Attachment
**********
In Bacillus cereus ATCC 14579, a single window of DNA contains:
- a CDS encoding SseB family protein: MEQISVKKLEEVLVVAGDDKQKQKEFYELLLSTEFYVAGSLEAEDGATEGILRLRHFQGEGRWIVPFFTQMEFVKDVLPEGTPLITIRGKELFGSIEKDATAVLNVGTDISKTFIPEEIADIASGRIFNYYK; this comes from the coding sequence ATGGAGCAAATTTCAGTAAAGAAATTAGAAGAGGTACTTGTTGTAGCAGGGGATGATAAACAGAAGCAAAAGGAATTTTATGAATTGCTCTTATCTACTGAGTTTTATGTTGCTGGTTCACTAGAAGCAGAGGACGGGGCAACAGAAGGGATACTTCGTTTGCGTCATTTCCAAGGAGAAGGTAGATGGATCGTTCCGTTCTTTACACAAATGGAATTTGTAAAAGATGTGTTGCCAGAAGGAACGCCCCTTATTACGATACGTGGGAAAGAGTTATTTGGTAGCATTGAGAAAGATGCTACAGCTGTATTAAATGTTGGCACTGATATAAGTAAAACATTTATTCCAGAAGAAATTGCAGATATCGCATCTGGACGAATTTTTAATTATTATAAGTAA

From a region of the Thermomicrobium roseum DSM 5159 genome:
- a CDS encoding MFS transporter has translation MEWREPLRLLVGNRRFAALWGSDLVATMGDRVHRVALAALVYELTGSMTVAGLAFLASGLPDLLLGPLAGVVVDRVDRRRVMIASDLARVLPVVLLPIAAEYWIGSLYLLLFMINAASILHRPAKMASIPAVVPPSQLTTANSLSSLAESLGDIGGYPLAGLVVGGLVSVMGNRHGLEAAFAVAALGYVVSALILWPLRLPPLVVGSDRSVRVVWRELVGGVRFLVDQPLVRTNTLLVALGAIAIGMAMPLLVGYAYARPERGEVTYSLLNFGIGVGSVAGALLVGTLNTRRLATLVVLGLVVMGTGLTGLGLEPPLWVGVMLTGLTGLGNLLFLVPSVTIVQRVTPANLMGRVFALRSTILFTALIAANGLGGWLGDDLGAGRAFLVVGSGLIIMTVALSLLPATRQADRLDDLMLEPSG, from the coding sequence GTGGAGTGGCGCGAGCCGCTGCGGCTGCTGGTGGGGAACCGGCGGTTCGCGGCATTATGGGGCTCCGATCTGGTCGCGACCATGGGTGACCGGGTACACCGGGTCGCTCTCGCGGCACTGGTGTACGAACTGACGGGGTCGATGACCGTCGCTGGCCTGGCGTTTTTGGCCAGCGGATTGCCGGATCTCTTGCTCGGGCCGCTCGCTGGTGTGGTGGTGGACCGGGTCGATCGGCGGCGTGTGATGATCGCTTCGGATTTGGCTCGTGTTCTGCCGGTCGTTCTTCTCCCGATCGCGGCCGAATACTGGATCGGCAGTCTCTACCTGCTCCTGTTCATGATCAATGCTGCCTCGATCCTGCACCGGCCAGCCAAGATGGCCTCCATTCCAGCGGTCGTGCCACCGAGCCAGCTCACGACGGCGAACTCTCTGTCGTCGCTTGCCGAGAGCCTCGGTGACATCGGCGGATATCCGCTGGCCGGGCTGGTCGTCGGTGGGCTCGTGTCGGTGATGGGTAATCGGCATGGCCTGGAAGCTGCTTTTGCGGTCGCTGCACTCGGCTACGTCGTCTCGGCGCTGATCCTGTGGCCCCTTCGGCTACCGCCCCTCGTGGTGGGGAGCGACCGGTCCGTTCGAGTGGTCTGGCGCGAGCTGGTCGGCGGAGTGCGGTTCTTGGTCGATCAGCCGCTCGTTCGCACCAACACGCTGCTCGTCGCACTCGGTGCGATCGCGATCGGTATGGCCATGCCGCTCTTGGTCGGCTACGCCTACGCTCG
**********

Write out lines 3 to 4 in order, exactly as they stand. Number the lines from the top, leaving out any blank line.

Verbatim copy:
From a region of the Thermomicrobium roseum DSM 5159 genome:
- a CDS encoding MFS transporter has translation MEWREPLRLLVGNRRFAALWGSDLVATMGDRVHRVALAALVYELTGSMTVAGLAFLASGLPDLLLGPLAGVVVDRVDRRRVMIASDLARVLPVVLLPIAAEYWIGSLYLLLFMINAASILHRPAKMASIPAVVPPSQLTTANSLSSLAESLGDIGGYPLAGLVVGGLVSVMGNRHGLEAAFAVAALGYVVSALILWPLRLPPLVVGSDRSVRVVWRELVGGVRFLVDQPLVRTNTLLVALGAIAIGMAMPLLVGYAYARPERGEVTYSLLNFGIGVGSVAGALLVGTLNTRRLATLVVLGLVVMGTGLTGLGLEPPLWVGVMLTGLTGLGNLLFLVPSVTIVQRVTPANLMGRVFALRSTILFTALIAANGLGGWLGDDLGAGRAFLVVGSGLIIMTVALSLLPATRQADRLDDLMLEPSG, from the coding sequence GTGGAGTGGCGCGAGCCGCTGCGGCTGCTGGTGGGGAACCGGCGGTTCGCGGCATTATGGGGCTCCGATCTGGTCGCGACCATGGGTGACCGGGTACACCGGGTCGCTCTCGCGGCACTGGTGTACGAACTGACGGGGTCGATGACCGTCGCTGGCCTGGCGTTTTTGGCCAGCGGATTGCCGGATCTCTTGCTCGGGCCGCTCGCTGGTGTGGTGGTGGACCGGGTCGATCGGCGGCGTGTGATGATCGCTTCGGATTTGGCTCGTGTTCTGCCGGTCGTTCTTCTCCCGATCGCGGCCGAATACTGGATCGGCAGTCTCTACCTGCTCCTGTTCATGATCAATGCTGCCTCGATCCTGCACCGGCCAGCCAAGATGGCCTCCATTCCAGCGGTCGTGCCACCGAGCCAGCTCACGACGGCGAACTCTCTGTCGTCGCTTGCCGAGAGCCTCGGTGACATCGGCGGATATCCGCTGGCCGGGCTGGTCGTCGGTGGGCTCGTGTCGGTGATGGGTAATCGGCATGGCCTGGAAGCTGCTTTTGCGGTCGCTGCACTCGGCTACGTCGTCTCGGCGCTGATCCTGTGGCCCCTTCGGCTACCGCCCCTCGTGGTGGGGAGCGACCGGTCCGTTCGAGTGGTCTGGCGCGAGCTGGTCGGCGGAGTGCGGTTCTTGGTCGATCAGCCGCTCGTTCGCACCAACACGCTGCTCGTCGCACTCGGTGCGATCGCGATCGGTATGGCCATGCCGCTCTTGGTCGGCTACGCCTACGCTCG